Must-know: Ireland’s economy


Oct. 29 2019, Updated 9:03 p.m. ET

Ireland’s economy

Ireland was the first Eurozone nation to come out of the three-year bailout program in December, 2013. Rising consumer sentiment and upbeat manufacturing sector data are factors that led to the handsome returns from investments in this country.


The strength in Irish growth performance was confirmed in 1Q14 when the gross domestic product (or GDP) increased by 2.7% quarter-over-quarter. Although the growth was primarily driven by increasing net exports, domestic demand also made a positive contribution. Both private consumption and gross fixed capital formation increased in year-over-year (or YoY) terms.

Economic activity remained strong during the second quarter as well. Danske Bank Periphery Research expects Ireland’s GDP growth to be 4% in 2014. This will be the strongest rate since 2007.

Signs of rebounding growth

The rebound in growth can be seen in:

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  • The Irish recovery increasing despite deflation in 2009–2011
  • Leading indicators increasing—suggesting that growth remains strong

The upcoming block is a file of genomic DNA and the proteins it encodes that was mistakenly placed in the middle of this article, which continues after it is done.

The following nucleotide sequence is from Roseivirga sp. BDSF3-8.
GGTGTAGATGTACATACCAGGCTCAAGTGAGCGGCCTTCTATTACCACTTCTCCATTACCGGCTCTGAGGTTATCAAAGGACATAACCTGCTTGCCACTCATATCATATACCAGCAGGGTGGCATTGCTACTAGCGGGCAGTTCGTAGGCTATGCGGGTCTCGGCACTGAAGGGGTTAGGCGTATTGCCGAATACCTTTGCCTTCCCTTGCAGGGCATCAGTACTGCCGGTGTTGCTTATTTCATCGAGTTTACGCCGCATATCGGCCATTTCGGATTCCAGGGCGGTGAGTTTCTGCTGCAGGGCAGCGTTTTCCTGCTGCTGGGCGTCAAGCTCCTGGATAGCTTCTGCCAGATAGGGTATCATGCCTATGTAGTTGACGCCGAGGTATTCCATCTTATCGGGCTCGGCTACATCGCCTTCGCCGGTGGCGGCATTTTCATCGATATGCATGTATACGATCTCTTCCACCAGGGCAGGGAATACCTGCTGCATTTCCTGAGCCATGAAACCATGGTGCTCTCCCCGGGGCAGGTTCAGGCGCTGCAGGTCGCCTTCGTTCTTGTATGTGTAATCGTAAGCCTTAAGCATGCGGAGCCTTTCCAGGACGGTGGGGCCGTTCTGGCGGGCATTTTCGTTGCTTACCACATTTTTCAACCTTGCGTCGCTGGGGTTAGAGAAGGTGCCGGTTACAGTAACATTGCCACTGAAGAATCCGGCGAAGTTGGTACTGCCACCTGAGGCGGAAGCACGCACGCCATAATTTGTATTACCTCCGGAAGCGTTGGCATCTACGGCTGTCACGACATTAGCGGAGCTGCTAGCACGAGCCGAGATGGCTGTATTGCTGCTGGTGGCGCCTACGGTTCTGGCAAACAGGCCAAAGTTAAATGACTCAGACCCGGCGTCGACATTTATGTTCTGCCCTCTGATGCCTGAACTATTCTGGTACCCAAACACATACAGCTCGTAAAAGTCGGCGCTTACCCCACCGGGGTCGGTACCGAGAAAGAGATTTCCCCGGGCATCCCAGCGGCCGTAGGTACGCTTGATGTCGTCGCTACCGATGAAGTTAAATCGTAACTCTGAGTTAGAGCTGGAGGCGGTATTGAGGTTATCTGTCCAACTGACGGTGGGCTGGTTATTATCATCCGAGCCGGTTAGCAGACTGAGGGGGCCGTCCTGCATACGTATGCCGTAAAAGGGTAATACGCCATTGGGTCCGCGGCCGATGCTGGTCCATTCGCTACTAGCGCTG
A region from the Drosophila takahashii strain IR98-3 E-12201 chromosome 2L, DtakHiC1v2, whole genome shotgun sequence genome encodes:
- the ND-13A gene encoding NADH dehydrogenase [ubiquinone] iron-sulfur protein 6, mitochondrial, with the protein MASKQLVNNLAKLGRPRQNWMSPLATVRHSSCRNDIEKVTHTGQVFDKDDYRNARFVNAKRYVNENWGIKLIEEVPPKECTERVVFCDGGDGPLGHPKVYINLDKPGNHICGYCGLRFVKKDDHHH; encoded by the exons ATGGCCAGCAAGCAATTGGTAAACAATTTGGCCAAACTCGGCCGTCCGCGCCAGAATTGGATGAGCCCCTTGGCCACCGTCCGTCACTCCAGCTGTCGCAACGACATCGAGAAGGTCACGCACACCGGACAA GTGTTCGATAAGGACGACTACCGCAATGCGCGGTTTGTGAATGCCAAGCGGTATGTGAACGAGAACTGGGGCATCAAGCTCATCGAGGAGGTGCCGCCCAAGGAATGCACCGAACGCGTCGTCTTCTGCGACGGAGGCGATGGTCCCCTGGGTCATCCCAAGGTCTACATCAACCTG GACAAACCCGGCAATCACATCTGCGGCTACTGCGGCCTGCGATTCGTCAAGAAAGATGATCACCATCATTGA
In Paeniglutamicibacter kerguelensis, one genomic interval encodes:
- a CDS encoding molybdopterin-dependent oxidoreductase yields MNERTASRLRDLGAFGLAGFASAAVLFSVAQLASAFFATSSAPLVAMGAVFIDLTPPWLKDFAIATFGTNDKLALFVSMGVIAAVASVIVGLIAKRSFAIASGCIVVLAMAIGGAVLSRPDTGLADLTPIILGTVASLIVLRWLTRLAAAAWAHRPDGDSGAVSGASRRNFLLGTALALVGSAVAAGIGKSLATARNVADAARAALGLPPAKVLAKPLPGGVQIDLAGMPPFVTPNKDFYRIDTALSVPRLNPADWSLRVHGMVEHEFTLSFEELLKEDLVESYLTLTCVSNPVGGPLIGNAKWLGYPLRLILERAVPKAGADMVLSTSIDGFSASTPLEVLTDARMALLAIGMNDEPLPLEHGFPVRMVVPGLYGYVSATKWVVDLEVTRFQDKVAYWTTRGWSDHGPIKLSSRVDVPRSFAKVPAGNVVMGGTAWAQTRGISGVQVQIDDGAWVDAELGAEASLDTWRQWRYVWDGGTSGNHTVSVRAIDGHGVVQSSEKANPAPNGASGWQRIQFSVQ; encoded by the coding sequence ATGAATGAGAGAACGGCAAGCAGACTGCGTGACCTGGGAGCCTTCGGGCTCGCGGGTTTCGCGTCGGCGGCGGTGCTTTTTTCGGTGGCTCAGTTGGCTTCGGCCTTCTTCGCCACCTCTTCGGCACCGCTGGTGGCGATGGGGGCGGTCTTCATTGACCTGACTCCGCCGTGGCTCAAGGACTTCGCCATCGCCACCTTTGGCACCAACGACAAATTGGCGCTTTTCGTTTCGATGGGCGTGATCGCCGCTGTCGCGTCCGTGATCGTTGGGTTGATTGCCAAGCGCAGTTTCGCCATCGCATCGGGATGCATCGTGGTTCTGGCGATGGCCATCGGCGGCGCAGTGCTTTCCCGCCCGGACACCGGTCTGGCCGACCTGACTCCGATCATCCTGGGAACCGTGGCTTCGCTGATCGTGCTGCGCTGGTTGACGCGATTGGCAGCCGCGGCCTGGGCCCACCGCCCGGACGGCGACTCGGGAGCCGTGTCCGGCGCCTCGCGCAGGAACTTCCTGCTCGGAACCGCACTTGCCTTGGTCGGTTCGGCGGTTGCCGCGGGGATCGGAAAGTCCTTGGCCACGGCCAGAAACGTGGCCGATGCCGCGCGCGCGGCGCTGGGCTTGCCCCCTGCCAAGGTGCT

• Consumer confidence improving significantly
  • Retail sales trending upwards and car sales surging
  • Industrial production is above the level it was at during the boom in 2005
  • The government budget deficit reducing to 4.8% on a year-to-date (or YTD) basis this year. It’s expected to reach 3% in 2015, from 7.3% of GDP in 2013
  • Fiscal headwinds continuing to fade in Ireland
  • Gross public debt decreasing quicker on the back of the improved macro economic situation and a stabilization in the debt ratio
  • Credit rating upgrades supporting lower rates

Improving fundamentals

Ireland has undergone comprehensive labor market reforms. This has resulted in a significant adjustment in labor costs. Irish unit labor costs dropped more than 20% from its peak. The European average has increased in the same period.

The current account deficit was ~5% of GDP when the financial crisis started. It has been turned into a surplus. The improvement from 2007–2013 followed as real exports grew faster than GDP. Ireland has benefited from improved export performance.

The improving economic situation should also support credit rating upgrades by rating agencies such as Moody’s (MCO) and Standard & Poor’s (MHFI). This will lead to lower sovereign yields. It should result in a virtuous cycle where debt declines more. For exchange-traded funds (or ETFs) investors, ETFs like the iShares MSCI Ireland Capped ETF (EIRL) invest in Ireland’s growth story. The fund holds a small basket of 24 of Ireland’s top stocks with majority holdings in CRH PLC (CRHCF) and Kerry Group PLC (KRYAF).

In the next part of the series, we’ll discuss Ireland’s credit upgrade more.


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